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15.2: Cell Cycle and Cell Division

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    So Many Cells!

    The baby in Figure \(\PageIndex{1}\) has a lot of growing to do before they are as big as their mom. Most of their growth will be the result of cell division. By the time the baby is an adult, their body will consist of trillions of cells. Cell division is just one of the stages that all cells go through during their life. This includes cells that are harmful, such as cancer cells. Cancer cells divide more often than normal cells and grow out of control. In fact, this is how cancer cells cause illness. In this concept, you will read about how cells divide, what other stages cells go through, and what causes cancer cells to divide out of control and harm the body.

    Mother child joining faces and happy.
    Figure \(\PageIndex{1}\): Baby and mother

    The Cell Cycle

    Cell division is the process in which one cell, called the parent cell, divides to form two new cells, referred to as daughter cells. How this happens depends on whether the cell is prokaryotic or eukaryotic. Cell division is simpler in prokaryotes than eukaryotes because prokaryotic cells themselves are simpler. Prokaryotic cells have a single circular chromosome, no nucleus, and few other organelles. Eukaryotic cells, in contrast, have multiple chromosomes contained within a nucleus and many other organelles. All of these cell parts must be duplicated and then separated when the cell divides. Cell division is just one of several stages that a cell goes through during its lifetime. The cell cycle is a repeating series of events that include growth, DNA synthesis, and cell division. The cell cycle in prokaryotes is quite simple: the cell grows, its DNA replicates, and the cell divides. This form of division in prokaryotes is called asexual reproduction. In eukaryotes, the cell cycle is more complicated.

    Eukaryotic Cell Cycle

    Figure \(\PageIndex{2}\) represents the cell cycle of a eukaryotic cell. As you can see, the eukaryotic cell cycle has several phases. The mitotic phase (M) includes both mitosis and cytokinesis. This is when the nucleus and then the cytoplasm divide. The other three phases (G1, S, and G2) are generally grouped together as interphase. During interphase, the cell grows, performs routine life processes, and prepares to divide. These phases are discussed below.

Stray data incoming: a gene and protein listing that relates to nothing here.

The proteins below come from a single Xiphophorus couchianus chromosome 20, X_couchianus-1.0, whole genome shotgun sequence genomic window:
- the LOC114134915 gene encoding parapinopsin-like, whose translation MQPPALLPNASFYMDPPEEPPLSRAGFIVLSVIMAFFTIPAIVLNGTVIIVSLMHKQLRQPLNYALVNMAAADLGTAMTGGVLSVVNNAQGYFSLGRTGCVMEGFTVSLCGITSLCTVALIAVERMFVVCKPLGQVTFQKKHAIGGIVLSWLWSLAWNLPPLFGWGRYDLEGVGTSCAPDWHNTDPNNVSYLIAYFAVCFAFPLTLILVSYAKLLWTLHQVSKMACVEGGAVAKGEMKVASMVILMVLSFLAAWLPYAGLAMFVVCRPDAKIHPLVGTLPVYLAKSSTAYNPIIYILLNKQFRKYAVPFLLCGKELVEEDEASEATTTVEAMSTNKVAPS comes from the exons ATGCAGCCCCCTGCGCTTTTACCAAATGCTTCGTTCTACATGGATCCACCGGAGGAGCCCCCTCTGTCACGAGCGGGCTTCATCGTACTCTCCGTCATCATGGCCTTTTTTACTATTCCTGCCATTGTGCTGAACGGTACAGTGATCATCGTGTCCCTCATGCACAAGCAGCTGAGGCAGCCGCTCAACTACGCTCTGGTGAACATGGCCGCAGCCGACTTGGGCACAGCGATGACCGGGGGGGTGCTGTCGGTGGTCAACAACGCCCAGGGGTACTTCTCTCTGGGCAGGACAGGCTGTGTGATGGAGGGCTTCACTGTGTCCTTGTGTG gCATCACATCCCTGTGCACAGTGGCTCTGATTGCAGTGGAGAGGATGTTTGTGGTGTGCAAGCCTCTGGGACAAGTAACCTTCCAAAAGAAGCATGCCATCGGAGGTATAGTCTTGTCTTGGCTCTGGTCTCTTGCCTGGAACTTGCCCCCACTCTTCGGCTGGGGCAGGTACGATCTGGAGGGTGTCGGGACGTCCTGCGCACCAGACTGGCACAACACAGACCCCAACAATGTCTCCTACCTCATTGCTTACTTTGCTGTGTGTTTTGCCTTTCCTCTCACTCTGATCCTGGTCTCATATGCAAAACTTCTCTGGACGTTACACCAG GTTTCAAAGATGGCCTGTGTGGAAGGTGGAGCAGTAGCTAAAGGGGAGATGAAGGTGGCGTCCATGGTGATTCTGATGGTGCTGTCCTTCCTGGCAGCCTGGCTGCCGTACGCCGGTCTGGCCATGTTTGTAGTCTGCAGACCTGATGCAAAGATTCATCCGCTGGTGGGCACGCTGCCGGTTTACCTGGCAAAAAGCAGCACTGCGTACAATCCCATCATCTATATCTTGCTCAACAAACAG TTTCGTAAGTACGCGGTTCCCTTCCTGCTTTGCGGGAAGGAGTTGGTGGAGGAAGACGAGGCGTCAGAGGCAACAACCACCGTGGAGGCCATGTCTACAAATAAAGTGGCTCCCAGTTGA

The Interphase of the eukaryotic cell cycle can be subdivided into the following phases (Figure \(\PageIndex{2}\)).

    • Growth Phase 1 (G1): The cell spends most of its life in the first gap (sometimes referred to as growth) phase, G1. During this phase, a cell undergoes rapid growth and performs its routine functions. During this phase, the biosynthetic and metabolic activities of the cell occur at a high rate. The synthesis of amino acids and hundreds of thousands or millions of proteins that are required by the cell occurs during this phase. Proteins produced include those needed for DNA replication. If a cell is not dividing, the cell enters the G0 phase from this phase.
    • G0 phase: The G0 phase is a resting phase where the cell has left the cycle and has stopped dividing. Non-dividing cells in multicellular eukaryotic organisms enter G0 from G1. These cells may remain in G0 for long periods of time, even indefinitely, such as with neurons. Cells that are completely differentiated may also enter G0. Some cells stop dividing when issues of sustainability or viability of their daughter cells arise, such as with DNA damage or degradation, a process called cellular senescence. Cellular senescence occurs when normal diploid cells lose the ability to divide, normally after about 50 cell divisions.